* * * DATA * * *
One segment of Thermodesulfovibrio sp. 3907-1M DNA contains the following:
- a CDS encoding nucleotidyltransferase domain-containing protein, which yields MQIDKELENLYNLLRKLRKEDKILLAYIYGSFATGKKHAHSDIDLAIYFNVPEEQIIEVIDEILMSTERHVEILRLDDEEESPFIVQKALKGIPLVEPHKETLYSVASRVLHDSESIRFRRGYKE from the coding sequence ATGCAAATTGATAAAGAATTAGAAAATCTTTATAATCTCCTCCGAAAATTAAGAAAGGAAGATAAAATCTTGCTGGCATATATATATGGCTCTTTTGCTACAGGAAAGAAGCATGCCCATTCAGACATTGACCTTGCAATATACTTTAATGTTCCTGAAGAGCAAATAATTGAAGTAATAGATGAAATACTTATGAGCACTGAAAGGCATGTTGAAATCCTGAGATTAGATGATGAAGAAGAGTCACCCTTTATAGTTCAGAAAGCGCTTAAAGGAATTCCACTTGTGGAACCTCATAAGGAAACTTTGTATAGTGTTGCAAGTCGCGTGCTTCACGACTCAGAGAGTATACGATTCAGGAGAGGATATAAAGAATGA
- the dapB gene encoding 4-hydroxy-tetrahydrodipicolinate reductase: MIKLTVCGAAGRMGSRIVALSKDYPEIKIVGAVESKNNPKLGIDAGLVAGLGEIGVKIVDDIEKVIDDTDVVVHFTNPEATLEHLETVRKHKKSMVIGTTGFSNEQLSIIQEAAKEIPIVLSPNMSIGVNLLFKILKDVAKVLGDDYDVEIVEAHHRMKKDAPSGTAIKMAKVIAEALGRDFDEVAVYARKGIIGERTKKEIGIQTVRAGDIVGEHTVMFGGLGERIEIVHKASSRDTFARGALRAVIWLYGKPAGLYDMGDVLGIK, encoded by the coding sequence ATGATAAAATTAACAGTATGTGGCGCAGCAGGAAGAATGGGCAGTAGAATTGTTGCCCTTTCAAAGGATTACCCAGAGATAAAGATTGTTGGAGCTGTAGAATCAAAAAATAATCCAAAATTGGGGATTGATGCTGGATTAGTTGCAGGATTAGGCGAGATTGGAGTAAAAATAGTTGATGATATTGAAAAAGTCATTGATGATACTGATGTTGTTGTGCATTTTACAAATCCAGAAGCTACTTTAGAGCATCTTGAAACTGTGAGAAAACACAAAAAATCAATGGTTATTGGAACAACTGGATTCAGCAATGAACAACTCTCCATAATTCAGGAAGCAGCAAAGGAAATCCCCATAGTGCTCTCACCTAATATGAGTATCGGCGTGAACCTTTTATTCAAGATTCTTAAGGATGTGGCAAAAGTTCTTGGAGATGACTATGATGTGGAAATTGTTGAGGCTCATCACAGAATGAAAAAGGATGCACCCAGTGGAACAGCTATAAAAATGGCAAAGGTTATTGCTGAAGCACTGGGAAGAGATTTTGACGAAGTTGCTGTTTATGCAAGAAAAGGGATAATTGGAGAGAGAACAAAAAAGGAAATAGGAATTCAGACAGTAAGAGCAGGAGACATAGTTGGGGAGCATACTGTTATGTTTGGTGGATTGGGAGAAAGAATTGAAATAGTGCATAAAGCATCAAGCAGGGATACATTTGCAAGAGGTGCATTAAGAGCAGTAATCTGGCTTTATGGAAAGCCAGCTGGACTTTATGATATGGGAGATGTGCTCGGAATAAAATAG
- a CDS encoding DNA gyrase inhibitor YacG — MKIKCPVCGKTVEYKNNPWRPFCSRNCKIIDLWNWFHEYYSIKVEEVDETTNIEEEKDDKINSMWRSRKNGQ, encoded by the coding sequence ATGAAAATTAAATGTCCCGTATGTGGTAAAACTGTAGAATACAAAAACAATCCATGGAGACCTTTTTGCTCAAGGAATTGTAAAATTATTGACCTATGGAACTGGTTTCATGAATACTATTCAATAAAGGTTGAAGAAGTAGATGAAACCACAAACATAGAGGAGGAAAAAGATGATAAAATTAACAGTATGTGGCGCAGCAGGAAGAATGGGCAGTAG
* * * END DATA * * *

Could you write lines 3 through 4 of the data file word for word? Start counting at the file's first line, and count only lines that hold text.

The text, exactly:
- the dapB gene encoding 4-hydroxy-tetrahydrodipicolinate reductase: MIKLTVCGAAGRMGSRIVALSKDYPEIKIVGAVESKNNPKLGIDAGLVAGLGEIGVKIVDDIEKVIDDTDVVVHFTNPEATLEHLETVRKHKKSMVIGTTGFSNEQLSIIQEAAKEIPIVLSPNMSIGVNLLFKILKDVAKVLGDDYDVEIVEAHHRMKKDAPSGTAIKMAKVIAEALGRDFDEVAVYARKGIIGERTKKEIGIQTVRAGDIVGEHTVMFGGLGERIEIVHKASSRDTFARGALRAVIWLYGKPAGLYDMGDVLGIK, encoded by the coding sequence ATGATAAAATTAACAGTATGTGGCGCAGCAGGAAGAATGGGCAGTAGAATTGTTGCCCTTTCAAAGGATTACCCAGAGATAAAGATTGTTGGAGCTGTAGAATCAAAAAATAATCCAAAATTGGGGATTGATGCTGGATTAGTTGCAGGATTAGGCGAGATTGGAGTAAAAATAGTTGATGATATTGAAAAAGTCATTGATGATACTGATGTTGTTGTGCATTTTACAAATCCAGAAGCTACTTTAGAGCATCTTGAAACTGTGAGAAAACACAAAAAATCAATGGTTATTGGAACAACTGGATTCAGCAATGAACAACTCTCCATAATTCAGGAAGCAGCAAAGGAAATCCCCATAGTGCTCTCACCTAATATGAGTATCGGCGTGAACCTTTTATTCAAGATTCTTAAGGATGTGGCAAAAGTTCTTGGAGATGACTATGATGTGGAAATTGTTGAGGCTCATCACAGAATGAAAAAGGATGCACCCAGTGGAACAGCTATAAAAATGGCAAAGGTTATTGCTGAAGCACTGGGAAGAGATTTTGACGAAGTTGCTGTTTATGCAAGAAAAGGGATAATTGGAGAGAGAACAAAAAAGGAAATAGGAATTCAGACAGTAAGAGCAGGAGACATAGTTGGGGAGCATACTGTTATGTTTGGTGGATTGGGAGAAAGAATTGAAATAGTGCATAAAGCATCAAGCAGGGATACATTTGCAAGAGGTGCATTAAGAGCAGTAATCTGGCTTTATGGAAAGCCAGCTGGACTTTATGATATGGGAGATGTGCTCGGAATAAAATAG
- a CDS encoding DNA gyrase inhibitor YacG — MKIKCPVCGKTVEYKNNPWRPFCSRNCKIIDLWNWFHEYYSIKVEEVDETTNIEEEKDDKINSMWRSRKNGQ, encoded by the coding sequence ATGAAAATTAAATGTCCCGTATGTGGTAAAACTGTAGAATACAAAAACAATCCATGGAGACCTTTTTGCTCAAGGAATTGTAAAATTATTGACCTATGGAACTGGTTTCATGAATACTATTCAATAAAGGTTGAAGAAGTAGATGAAACCACAAACATAGAGGAGGAAAAAGATGATAAAATTAACAGTATGTGGCGCAGCAGGAAGAATGGGCAGTAG